Should You Write A Sequel to an Unpublished Book?

When you create characters, conflicts, and a world within your novel, it can be hard to let them go after you type the end. Sequels are a great way to give yourself more time with the story world you’ve created, and maybe even deliver a satisfying next volume to readers. But does every book need a sequel? Here are some things to consider before opening up a new document.

You should write a sequel to your unpublished book if:

  • The story is inherently a series—for example, a cozy mystery series featuring the same sleuth in the same setting over a few books
  • The first book will be published for free, and you’re intending to use it to build an audience with further books in the series
  • You feel confident about what the story will be—there’s something in it you must write about
  • There is a theme or structure inherent to the series: for example, a series with a cast of narrators established in the first book, or a series where each volume is inspired by a different type of magic in a magical system, etc.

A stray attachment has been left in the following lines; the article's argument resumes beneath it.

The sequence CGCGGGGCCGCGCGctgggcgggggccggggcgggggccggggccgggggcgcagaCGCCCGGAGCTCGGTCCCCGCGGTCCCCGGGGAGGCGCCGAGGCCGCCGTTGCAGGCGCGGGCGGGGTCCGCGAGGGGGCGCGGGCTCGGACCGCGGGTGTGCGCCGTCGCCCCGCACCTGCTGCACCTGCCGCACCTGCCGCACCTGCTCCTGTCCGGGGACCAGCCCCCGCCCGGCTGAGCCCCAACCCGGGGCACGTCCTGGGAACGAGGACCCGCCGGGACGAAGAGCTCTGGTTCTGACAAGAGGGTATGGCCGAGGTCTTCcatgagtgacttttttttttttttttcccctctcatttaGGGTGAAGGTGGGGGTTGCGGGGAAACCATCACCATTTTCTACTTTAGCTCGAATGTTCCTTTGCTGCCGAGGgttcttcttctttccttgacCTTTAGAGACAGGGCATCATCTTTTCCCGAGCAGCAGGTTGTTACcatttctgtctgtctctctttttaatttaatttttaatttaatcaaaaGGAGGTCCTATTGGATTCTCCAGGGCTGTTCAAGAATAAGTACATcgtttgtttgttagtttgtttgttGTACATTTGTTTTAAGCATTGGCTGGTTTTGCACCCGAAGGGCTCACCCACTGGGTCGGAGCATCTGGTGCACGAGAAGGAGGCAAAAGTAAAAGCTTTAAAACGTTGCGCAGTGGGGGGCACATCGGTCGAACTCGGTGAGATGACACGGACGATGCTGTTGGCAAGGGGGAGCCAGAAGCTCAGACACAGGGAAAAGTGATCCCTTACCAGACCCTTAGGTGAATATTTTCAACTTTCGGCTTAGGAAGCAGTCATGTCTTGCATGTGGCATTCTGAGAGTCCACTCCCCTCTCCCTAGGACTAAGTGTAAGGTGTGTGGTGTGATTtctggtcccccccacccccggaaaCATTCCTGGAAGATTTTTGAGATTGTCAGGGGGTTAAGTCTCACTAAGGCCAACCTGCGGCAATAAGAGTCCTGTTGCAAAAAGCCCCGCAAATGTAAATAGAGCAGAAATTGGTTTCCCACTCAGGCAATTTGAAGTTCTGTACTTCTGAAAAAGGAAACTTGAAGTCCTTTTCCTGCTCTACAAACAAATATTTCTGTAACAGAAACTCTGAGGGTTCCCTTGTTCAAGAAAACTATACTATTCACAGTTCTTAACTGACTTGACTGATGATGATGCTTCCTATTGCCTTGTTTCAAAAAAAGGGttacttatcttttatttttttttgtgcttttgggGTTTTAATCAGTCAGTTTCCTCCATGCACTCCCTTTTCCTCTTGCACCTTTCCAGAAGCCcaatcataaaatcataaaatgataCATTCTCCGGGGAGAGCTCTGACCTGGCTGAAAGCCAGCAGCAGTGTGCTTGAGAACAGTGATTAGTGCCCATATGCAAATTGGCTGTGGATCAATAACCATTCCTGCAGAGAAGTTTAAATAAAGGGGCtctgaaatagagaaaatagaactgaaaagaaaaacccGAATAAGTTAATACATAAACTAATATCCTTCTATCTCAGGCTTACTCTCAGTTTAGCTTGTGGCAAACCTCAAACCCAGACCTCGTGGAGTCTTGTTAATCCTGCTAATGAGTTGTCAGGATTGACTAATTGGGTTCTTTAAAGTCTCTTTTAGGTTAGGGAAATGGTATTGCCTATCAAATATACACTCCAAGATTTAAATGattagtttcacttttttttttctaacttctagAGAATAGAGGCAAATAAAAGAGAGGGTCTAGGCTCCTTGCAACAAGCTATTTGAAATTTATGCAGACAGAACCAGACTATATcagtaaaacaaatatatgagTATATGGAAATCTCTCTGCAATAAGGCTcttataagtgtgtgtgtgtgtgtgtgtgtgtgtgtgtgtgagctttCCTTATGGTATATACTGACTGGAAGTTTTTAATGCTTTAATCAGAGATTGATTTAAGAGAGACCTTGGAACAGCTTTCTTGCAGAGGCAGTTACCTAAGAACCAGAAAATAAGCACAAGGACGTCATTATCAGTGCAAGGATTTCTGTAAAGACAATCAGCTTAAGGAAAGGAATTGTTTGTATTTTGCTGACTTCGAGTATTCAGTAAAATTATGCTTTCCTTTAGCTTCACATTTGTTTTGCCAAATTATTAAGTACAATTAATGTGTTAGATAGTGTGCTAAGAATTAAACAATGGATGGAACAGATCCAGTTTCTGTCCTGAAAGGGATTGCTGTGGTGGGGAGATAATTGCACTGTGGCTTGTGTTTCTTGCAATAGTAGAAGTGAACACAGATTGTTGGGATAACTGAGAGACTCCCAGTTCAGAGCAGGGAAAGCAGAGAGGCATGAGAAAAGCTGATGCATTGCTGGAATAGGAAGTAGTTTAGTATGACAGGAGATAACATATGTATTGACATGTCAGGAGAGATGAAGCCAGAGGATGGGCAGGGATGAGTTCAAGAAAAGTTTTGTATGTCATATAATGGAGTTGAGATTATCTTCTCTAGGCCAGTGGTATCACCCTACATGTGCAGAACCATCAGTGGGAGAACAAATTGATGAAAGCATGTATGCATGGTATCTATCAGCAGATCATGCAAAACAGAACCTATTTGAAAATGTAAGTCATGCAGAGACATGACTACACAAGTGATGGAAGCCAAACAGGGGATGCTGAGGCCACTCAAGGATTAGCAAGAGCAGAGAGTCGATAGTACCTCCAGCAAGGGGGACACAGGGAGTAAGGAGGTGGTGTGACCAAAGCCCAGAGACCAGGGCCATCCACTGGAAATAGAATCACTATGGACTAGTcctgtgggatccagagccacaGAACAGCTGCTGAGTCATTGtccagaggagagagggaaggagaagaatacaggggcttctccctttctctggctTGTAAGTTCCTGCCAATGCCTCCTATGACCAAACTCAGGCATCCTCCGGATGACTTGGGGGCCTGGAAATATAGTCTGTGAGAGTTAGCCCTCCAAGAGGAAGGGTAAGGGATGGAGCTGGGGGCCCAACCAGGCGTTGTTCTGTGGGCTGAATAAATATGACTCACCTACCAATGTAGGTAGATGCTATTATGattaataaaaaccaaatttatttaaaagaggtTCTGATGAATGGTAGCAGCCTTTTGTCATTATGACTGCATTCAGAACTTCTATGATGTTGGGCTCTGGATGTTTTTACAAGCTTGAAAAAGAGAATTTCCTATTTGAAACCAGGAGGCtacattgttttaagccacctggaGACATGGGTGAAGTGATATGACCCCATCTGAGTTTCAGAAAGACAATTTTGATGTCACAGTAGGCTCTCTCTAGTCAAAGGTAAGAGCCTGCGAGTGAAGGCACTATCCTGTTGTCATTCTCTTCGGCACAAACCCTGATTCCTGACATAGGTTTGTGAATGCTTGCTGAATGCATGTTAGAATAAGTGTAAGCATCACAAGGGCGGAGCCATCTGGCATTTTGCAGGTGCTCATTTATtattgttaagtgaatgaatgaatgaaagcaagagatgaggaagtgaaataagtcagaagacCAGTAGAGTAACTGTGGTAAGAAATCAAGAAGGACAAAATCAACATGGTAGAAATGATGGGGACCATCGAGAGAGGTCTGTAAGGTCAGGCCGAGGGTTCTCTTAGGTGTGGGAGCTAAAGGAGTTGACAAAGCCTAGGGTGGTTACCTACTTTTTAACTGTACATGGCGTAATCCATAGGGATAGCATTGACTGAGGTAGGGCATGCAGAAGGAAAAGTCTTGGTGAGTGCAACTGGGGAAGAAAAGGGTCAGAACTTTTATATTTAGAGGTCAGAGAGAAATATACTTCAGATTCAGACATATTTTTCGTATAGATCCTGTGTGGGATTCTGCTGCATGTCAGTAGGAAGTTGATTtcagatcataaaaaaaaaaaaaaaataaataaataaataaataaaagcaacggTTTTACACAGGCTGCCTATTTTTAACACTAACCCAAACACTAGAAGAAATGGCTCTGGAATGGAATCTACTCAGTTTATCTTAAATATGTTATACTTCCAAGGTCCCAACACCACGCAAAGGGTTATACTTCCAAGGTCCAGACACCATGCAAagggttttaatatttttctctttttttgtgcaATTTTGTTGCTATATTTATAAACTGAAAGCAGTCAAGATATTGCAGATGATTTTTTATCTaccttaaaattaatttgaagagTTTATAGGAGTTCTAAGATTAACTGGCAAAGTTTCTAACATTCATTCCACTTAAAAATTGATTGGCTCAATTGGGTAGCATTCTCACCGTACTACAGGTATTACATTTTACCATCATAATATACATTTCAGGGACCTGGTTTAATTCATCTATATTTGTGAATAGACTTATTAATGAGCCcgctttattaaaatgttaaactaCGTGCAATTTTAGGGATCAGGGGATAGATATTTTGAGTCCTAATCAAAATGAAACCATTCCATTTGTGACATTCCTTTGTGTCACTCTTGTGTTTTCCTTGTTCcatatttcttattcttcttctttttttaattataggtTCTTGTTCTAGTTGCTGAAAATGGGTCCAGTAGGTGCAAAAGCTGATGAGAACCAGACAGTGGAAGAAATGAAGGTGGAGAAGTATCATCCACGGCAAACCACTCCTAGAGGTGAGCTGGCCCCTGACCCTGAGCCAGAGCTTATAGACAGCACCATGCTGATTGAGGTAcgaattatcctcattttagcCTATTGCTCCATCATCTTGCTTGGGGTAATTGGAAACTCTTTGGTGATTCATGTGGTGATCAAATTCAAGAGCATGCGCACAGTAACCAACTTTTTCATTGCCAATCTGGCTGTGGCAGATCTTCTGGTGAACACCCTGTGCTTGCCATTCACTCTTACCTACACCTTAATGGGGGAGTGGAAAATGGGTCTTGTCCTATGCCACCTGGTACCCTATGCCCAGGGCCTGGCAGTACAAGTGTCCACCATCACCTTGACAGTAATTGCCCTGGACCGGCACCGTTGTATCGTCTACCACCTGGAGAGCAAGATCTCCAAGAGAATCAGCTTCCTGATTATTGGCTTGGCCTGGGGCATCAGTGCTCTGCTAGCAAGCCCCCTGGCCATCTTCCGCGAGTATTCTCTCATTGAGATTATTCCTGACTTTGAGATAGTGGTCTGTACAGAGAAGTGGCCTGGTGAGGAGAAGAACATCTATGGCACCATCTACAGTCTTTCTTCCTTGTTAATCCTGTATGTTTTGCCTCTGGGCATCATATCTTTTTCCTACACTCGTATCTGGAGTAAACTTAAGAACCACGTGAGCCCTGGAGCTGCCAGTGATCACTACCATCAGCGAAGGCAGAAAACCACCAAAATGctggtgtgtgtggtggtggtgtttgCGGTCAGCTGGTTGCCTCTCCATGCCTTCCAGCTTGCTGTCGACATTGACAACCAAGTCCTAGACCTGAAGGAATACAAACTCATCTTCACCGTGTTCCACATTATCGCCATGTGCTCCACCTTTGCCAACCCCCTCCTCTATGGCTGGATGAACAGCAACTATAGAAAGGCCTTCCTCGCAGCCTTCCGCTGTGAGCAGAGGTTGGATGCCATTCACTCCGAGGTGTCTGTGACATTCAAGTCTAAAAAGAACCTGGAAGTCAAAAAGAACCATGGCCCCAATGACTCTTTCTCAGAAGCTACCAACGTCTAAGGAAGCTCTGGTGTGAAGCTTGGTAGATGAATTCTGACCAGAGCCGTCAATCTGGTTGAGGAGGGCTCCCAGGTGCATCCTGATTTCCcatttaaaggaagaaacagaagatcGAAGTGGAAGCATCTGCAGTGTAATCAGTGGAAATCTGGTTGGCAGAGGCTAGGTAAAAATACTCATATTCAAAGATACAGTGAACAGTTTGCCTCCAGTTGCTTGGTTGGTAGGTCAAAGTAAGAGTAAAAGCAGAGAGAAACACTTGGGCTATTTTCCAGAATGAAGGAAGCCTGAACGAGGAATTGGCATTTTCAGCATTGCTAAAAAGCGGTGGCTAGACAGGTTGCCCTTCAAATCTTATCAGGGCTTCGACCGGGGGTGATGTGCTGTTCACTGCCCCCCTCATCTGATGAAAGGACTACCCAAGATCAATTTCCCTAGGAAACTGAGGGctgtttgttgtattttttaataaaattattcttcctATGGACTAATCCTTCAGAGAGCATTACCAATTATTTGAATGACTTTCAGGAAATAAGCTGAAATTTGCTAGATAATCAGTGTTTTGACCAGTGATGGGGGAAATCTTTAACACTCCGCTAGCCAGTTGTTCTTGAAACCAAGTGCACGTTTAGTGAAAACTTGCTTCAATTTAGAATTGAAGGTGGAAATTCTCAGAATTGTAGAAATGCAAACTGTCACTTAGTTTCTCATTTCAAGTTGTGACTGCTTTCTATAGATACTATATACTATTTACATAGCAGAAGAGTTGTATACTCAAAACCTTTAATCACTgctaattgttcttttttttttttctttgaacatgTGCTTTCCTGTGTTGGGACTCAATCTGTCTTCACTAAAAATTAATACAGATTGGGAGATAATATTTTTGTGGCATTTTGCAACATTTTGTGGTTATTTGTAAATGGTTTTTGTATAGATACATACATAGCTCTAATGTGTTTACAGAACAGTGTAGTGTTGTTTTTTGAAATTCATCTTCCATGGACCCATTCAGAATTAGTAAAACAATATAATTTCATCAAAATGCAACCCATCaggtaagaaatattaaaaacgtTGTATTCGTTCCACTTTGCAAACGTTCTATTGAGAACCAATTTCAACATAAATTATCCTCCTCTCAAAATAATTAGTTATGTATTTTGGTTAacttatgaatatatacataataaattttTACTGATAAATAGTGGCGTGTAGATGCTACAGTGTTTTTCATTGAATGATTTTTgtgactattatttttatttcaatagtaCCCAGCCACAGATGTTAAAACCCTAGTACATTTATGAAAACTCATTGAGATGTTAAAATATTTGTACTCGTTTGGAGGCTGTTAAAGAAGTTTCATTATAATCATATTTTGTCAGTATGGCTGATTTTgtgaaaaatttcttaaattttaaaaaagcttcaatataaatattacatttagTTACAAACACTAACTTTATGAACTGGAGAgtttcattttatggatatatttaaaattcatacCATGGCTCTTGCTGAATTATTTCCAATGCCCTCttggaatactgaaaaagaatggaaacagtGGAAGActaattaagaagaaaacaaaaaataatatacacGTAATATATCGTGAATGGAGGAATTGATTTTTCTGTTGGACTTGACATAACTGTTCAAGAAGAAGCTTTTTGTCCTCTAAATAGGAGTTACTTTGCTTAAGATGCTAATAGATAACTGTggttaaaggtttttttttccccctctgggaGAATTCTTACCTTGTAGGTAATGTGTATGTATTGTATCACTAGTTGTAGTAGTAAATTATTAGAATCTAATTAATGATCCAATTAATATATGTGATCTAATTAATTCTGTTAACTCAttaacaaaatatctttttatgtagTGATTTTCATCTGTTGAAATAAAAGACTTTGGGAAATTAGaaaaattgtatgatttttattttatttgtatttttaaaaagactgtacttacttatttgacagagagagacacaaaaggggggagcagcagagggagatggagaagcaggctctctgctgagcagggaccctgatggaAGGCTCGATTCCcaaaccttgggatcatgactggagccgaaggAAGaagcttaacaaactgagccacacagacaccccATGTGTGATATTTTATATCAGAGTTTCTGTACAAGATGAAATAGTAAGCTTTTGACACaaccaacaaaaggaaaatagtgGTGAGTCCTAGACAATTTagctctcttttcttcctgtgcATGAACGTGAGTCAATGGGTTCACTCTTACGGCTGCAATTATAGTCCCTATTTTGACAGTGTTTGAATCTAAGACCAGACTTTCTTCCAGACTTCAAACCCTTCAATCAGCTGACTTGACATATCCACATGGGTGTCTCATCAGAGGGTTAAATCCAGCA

• You’ve published book one and readers are begging for it—give them what they want!
  • You’re really trying to build the series into a brand and market it heavily

You should consider whether you really need a sequel if:

  • You don’t know exactly what will happen in the second (or third!) books
  • You’re planning to query the first book for traditional publication—agents and editors will more often than not work one book at a time (at least until they know how the first book sells) so your efforts are probably better spent on a fresh new project rather than continuing a series that may or may not sell multiple volumes
  • You’re writing in a genre that doesn’t typically have sequels featuring the same characters (e.g., romance, YA contemporary)
  • You don’t feel invested in marketing the series any longer
  • You’re just scared of trying new characters, settings, or ideas (it’s okay, it happens!)
  • A new idea is tugging at you, and writing a sequel feels like a chore

If you’re unsure, you can always set your sequel idea aside and try something new for a while. The sequel will always be there—and no one else can write your sequel for you!